How many of us look back on our childhood and wish we would’ve been taught more about money? A lot of people graduate from college without any idea how to manage their money or balance their bank account. Maybe you were one of them.  So when is the best time to begin to teach your children about money?  And how do you even begin?
Teaching Kids About Money: An Age-by-Age Guide was written by Anna Attkisson for Parents Magazine.  She begins her article by quoting Jayne A Pearl (Amherst MA based author of Kids and Money: Giving Them the Savvy to Succeed Financially) “It’s actually easy to teach kids about money.  Turn your day-to-day activities into learning experiences” and teachable moments. “Trips to the bank, store, or the ATM machine, for instance, can be a perfect opening for a discussion about your values and how you use money. When children are very young, you can work money concepts into your child’s imaginary games, like playing pretend store or restaurant.”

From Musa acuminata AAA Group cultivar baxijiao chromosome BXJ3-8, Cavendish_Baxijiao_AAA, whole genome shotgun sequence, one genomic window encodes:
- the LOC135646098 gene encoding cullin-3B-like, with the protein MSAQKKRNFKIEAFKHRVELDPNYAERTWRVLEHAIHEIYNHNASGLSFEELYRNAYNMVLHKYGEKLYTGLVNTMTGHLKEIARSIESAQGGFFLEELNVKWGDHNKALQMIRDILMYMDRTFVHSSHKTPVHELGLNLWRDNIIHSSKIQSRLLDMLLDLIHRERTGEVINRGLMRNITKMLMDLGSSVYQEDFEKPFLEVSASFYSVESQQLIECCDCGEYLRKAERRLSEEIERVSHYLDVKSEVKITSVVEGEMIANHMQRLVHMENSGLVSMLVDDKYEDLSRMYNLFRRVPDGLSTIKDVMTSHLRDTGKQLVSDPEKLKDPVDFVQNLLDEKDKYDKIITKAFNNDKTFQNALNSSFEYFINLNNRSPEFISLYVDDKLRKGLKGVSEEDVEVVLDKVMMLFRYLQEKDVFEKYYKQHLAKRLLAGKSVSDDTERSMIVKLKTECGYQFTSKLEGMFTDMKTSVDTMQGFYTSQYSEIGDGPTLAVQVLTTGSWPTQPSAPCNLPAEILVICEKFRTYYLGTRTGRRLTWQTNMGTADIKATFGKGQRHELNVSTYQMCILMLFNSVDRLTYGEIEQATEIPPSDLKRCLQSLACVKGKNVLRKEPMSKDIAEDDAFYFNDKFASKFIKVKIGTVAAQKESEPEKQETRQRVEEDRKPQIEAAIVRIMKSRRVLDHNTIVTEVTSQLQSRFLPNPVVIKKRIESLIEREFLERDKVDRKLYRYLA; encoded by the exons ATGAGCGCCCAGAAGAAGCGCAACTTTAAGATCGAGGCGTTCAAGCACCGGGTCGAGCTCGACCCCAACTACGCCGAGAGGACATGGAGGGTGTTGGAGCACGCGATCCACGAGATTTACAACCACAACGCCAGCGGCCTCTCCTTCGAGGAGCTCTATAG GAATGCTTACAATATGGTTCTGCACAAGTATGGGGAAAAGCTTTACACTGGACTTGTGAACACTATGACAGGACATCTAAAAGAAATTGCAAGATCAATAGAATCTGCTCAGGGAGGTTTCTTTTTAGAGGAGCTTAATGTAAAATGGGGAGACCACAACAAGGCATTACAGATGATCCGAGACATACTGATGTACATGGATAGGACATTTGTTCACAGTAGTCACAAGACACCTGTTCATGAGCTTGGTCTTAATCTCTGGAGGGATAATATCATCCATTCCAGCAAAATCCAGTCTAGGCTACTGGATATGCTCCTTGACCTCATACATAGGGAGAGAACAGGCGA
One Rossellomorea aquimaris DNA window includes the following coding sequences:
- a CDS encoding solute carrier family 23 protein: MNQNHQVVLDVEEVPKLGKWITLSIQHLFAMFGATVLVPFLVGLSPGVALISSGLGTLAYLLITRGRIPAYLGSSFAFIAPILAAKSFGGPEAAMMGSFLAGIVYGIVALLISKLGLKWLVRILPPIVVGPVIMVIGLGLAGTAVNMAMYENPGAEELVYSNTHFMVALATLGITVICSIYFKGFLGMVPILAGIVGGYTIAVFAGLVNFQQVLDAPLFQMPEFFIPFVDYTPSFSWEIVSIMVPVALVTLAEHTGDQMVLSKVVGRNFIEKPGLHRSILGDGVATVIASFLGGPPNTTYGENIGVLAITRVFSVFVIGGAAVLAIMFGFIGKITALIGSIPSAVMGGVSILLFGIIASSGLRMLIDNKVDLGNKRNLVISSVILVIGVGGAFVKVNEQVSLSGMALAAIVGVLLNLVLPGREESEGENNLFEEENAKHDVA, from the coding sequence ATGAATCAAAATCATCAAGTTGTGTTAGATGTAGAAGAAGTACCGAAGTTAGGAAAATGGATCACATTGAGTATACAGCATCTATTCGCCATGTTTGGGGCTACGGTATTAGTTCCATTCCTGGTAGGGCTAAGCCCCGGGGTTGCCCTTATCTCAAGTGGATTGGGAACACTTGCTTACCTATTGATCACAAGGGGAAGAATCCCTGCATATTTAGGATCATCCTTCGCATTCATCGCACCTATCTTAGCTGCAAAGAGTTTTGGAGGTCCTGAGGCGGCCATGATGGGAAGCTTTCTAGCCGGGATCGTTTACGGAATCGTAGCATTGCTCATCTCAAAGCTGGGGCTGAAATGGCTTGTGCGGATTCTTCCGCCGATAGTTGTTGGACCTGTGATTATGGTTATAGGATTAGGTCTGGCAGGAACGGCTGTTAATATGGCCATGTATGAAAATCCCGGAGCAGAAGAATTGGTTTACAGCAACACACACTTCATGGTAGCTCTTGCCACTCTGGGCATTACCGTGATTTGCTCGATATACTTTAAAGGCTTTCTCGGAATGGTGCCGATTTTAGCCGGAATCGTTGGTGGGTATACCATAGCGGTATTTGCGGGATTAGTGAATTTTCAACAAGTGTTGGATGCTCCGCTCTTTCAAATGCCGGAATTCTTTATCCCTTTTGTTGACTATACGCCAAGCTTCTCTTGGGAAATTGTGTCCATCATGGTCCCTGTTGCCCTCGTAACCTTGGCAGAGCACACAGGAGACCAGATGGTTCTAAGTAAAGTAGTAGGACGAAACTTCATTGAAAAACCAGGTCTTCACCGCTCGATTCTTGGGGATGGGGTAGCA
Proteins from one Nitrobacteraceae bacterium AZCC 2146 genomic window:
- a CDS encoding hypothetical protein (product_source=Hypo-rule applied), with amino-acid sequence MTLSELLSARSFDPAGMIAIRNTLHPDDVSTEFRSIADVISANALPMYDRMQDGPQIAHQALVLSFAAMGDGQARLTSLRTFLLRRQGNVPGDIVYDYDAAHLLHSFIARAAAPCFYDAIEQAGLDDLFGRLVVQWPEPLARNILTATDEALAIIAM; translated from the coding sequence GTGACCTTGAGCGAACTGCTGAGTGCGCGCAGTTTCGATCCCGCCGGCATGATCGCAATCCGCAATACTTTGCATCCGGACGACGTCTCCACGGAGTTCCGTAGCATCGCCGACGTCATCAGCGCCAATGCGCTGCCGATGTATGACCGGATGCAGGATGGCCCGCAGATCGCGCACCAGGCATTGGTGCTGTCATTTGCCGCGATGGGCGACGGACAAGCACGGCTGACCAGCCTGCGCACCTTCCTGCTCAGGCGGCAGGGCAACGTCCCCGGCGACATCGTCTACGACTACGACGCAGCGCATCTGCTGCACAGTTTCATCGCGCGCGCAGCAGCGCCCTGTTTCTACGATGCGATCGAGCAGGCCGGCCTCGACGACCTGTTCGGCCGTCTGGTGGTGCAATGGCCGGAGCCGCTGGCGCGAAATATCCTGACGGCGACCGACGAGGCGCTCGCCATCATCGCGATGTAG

Here are some fun, simple ways to introduce your Preschooler to money.
Ages 2 and 3
“A 2- or 3-year-old faced with a choice between a penny, dime, and nickel will almost always choose the nickel because of its size,” says Dorothy Singer, Ed.D., a senior research scientist at Yale University in New Haven, CT. But while very young children won’t fully understand the value of money, they can begin to learn the names of coins.
• One way to do this is to play the coin identification game. You and your child can trace around the outside of various coins and color in the shapes. Then invite your child to match the coin to the image while discussing each one’s name. (Note: Toddlers may try to swallow coins, so always provide close supervision.)
• Young kids love to play store, but an imaginary shop in the living room is more than just a fun way for your child to exercise his imagination. By exchanging play money for goods, your child begins to understand the basics of commerce, says Dr. Singer. Use cereal boxes, fruit, sponges, or paper towels as store items. Together, make pretend money and shop till you drop.

Ages 4 and 5